The Sunday Diigo Links Post (weekly)

by Yule Heibel on April 15, 2012

  • Great article about restaurants/ dining out in the US. The point about food trucks, so apposite to the question of costs of leasing a “real” restaurant, is thought-provoking.
    Corollary: The food truck is your friend.

    The ultimate low-rent venue is the food truck. The wide presence of food trucks in New York City, Austin, and Portland, Oregon, has greatly improved the food in those cities. No longer is street food a bad pretzel or fatty hot dog; food trucks offer diners authentic Mexican tacos, homemade sausages, dim sum, Vietnamese bánh mi (sandwiches), and hundreds of other delicacies. One of the most famous food trucks, Kogi, in Los Angeles (@kogibbq on Twitter, if you want to track it), specializes in Korean-Latin fusion food, such as its Kogi Kimchi Quesadilla, which mixes spicy, garlicky Korean cabbage with cheese in a flour tortilla.

    If we want to improve American food, and make it much cheaper, we should deregulate the food trucks and the other street vendors, provided they meet certain sanitation standards. Many cities have already moved down this path, and people are not keeling over with salmonella. The next food revolution in the United States is likely to be a mobile one, and it will be advertised on Google and Twitter, not through more traditional (and expensive) ads or commercials. That’s how the low-rent food of the future is going to work.

    tags: food restaurants food_carts rents

  • “State of the art integrated food production”: so cool!
    The Plant is a three-story aquaponic farm in Chicago’s Back of the Yards Park, a neighborhood that inspired Upton Sinclair’s critical look at the meat-packing industry (among other things) in The Jungle. But this story’s far from dystopian, as an exciting new project is transforming a former meat-packing plant into a producer of fresh produce and new businesses.

    tags: urban_agriculture aquaponics green_buildings chicago smartplanet

  • Intriguing. The abuse directed at Samantha Brick is quite an example of group-think, and a study of how bullying shapes up.
    What Samantha Brick does have that other women lack is confidence, a belief she is in fact attractive. There is nothing wrong with a woman who openly admits to the world that she thinks she’s attractive and is not afraid to flaunt it. But what has really ruffled feathers is that it seems to go against this tacit sisterhood code of modesty of “you’re not meant to say you’re good looking until another female friend says you are.”

    tags: bullying samantha_brick women self_esteem beauty socialmedia

  • Great interview. (I had no idea urbanists were supposed to ‘hate’ Joel Kotkin.)
    Meet Joel Kotkin, a guy who is reviled by smart growth advocates and new urbanists everywhere. Kotkin, an author and trend-watcher, is fond of dashing urban dreams with cold, hard numbers. Talk about the “triumph of the city,” and he’ll parade out a long line of Census figures that show that, sorry, the suburbs are still kicking demographic ass in this country.

    tags: joel_kotkin grist urbanism cities interview

    …sustainability is about more than new technologies. At its most basic, “sustainable” means enduring. A sustainable community is a place of enduring value. Doug Kelbaugh, the dean of the University of Michigan School of Architecture, put it this way, “If a building, a landscape or a city is not beautiful, it will not be loved; if it is not loved, it won’t be maintained and improved. In short, it won’t be sustained.”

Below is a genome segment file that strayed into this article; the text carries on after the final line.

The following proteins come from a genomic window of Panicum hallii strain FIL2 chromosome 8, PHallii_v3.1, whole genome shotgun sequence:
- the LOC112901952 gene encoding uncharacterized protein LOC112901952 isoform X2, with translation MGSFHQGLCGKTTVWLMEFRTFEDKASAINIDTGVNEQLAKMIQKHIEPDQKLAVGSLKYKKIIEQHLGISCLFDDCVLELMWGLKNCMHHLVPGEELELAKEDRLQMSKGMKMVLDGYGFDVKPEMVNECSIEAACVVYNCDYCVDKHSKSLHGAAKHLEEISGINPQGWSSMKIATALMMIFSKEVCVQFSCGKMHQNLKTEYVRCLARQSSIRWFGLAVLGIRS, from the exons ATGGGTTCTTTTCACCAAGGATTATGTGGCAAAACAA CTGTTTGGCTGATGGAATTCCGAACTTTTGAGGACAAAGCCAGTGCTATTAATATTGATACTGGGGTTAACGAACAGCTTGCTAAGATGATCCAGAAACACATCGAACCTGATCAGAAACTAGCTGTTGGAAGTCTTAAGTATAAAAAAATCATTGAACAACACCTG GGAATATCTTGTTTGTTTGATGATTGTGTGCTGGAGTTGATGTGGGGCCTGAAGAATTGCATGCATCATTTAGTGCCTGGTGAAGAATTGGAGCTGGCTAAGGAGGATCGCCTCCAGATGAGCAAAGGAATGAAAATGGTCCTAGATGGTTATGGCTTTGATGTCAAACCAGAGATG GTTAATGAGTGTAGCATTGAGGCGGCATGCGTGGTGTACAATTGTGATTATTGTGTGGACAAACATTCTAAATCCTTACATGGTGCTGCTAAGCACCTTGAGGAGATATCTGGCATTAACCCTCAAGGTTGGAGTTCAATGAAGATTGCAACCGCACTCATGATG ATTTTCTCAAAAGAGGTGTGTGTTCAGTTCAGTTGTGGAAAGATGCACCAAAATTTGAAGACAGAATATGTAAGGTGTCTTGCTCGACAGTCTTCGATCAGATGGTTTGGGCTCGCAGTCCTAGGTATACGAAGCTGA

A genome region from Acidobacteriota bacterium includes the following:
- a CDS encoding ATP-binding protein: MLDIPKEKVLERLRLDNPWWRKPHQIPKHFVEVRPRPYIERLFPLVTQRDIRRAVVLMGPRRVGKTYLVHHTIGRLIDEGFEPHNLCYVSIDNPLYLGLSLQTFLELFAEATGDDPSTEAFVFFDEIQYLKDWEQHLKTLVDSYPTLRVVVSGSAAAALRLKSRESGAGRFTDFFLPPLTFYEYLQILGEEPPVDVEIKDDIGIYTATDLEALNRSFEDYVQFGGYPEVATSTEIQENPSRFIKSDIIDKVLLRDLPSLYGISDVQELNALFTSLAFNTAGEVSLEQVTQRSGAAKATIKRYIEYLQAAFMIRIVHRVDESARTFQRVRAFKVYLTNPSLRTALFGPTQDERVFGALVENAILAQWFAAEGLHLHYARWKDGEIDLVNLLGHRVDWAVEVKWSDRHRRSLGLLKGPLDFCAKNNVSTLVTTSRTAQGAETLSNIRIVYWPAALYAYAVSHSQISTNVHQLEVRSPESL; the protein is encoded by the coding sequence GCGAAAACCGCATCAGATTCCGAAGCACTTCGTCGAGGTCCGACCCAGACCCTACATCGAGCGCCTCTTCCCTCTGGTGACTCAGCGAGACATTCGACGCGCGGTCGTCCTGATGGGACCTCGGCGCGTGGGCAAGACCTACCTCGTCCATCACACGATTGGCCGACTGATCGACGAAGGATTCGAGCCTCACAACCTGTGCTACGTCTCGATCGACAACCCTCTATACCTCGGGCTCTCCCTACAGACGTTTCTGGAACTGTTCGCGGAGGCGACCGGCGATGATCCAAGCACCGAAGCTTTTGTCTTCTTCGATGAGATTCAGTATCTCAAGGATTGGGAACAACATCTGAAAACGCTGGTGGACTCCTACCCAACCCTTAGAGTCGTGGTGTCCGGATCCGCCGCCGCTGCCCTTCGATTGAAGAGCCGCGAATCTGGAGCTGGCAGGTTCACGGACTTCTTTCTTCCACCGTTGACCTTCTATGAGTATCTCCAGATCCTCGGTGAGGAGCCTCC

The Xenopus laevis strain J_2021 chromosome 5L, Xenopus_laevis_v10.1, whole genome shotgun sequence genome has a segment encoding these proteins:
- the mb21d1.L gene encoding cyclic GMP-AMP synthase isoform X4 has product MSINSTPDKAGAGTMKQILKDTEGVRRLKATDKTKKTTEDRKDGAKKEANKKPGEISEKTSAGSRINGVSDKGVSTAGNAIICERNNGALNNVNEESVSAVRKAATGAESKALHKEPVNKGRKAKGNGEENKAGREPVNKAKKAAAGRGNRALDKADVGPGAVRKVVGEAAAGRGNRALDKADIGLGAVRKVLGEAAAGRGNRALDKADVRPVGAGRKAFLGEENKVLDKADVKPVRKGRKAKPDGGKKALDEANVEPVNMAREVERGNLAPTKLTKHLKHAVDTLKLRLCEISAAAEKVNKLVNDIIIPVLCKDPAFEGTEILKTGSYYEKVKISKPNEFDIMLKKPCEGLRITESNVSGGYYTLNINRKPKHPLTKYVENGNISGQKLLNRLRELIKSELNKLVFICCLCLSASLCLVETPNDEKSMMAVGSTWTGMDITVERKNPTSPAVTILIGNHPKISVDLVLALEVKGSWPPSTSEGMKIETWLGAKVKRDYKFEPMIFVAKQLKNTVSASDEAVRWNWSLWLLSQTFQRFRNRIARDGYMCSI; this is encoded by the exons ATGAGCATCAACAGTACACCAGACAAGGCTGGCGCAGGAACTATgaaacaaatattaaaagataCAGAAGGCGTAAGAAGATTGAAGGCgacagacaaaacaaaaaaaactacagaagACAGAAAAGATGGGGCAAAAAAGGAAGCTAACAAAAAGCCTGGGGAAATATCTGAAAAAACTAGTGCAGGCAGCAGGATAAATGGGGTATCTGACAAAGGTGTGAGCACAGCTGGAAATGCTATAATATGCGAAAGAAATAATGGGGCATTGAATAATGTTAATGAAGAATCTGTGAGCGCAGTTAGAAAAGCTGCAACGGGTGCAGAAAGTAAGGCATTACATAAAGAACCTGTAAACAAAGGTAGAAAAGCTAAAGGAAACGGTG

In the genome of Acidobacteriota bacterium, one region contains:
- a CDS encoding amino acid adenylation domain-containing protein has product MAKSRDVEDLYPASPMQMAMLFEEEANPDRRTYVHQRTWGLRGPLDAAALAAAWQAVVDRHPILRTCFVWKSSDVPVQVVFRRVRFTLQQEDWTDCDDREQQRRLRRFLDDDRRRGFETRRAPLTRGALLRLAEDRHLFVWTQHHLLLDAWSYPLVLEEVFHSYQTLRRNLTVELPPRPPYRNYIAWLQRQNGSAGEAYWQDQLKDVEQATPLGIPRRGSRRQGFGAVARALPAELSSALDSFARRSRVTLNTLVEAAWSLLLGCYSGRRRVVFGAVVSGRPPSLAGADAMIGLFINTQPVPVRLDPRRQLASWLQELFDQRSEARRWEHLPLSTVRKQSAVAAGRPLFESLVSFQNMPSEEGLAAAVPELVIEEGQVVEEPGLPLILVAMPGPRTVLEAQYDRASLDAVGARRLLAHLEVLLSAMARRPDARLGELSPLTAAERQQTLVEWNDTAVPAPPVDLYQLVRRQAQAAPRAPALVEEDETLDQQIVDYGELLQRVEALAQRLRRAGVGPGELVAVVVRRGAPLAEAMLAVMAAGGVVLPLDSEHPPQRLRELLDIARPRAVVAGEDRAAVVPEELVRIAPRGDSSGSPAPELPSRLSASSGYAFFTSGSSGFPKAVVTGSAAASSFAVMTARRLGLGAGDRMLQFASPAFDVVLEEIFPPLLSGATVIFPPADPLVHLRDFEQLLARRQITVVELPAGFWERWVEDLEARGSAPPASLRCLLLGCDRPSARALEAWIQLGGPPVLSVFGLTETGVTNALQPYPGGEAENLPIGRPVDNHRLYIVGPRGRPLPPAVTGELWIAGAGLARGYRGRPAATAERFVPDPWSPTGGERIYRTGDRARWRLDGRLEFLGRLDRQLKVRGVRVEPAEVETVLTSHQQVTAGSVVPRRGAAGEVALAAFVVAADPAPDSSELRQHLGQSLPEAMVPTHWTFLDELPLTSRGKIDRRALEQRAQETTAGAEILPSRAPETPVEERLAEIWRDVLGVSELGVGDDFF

Distinctiveness involves streetscapes, architecture, and historic preservation but as Cortright points out, it also involves cultural events and facilities, restaurants and food, parks and open space and many other factors. “Keep Austin Weird” is more than a slogan; it is a recipe for economic success. A distinctive city is a city that the young and well-educated want to live in, that boomers want to retire to, and most certainly a city that people want to visit.
    I have mixed feelings reading this. Victoria BC fulfills some of these criteria, yet Victorians have let their downtown become ugly and empty (they have done everything BUT sustain it), and they neglected the historic preservation of a key piece of industrial archaeology, thereby failing to sustain it (the historic Johnson Street Bridge). Natural beauty is great (and Victoria has plenty of it), but natural beauty has to be enhanced by built beauty, and in that department, some cities fall down, badly. Meanwhile, there are other cities, with far fewer natural beauty resources, that manage to build up beautifully.

    tags: beauty sustainability endurance cities atlantic_cities uli tourism

  • Fabulous…
    In Moscow, it’s common for two buildings to have blind walls facing each other over a wide alley. This setup provides the perfect space for a lithe, little office to build itself a perch. The structure fuses onto the neighboring buildings with steel clamps, hovering off the ground so pedestrians can stroll under it. It also glows at night, thanks to a translucent plastic shell, looking like a wasps’ nest from hell.

    tags: architecture atlantic_cities russia

  • Hurrah for urban forests (even if the statistics here may turn out to need a grain of salt before taking…).
    Every tree in urban Tennessee provides an estimated $2.25 worth of measurable economic benefits every year. Might not seem like a lot, but with 284 million urban trees in the state, the payoff’s pretty big.

    tags: trees urban_forest atlantic_cities

Posted from Diigo. The rest of my favorite links are here.

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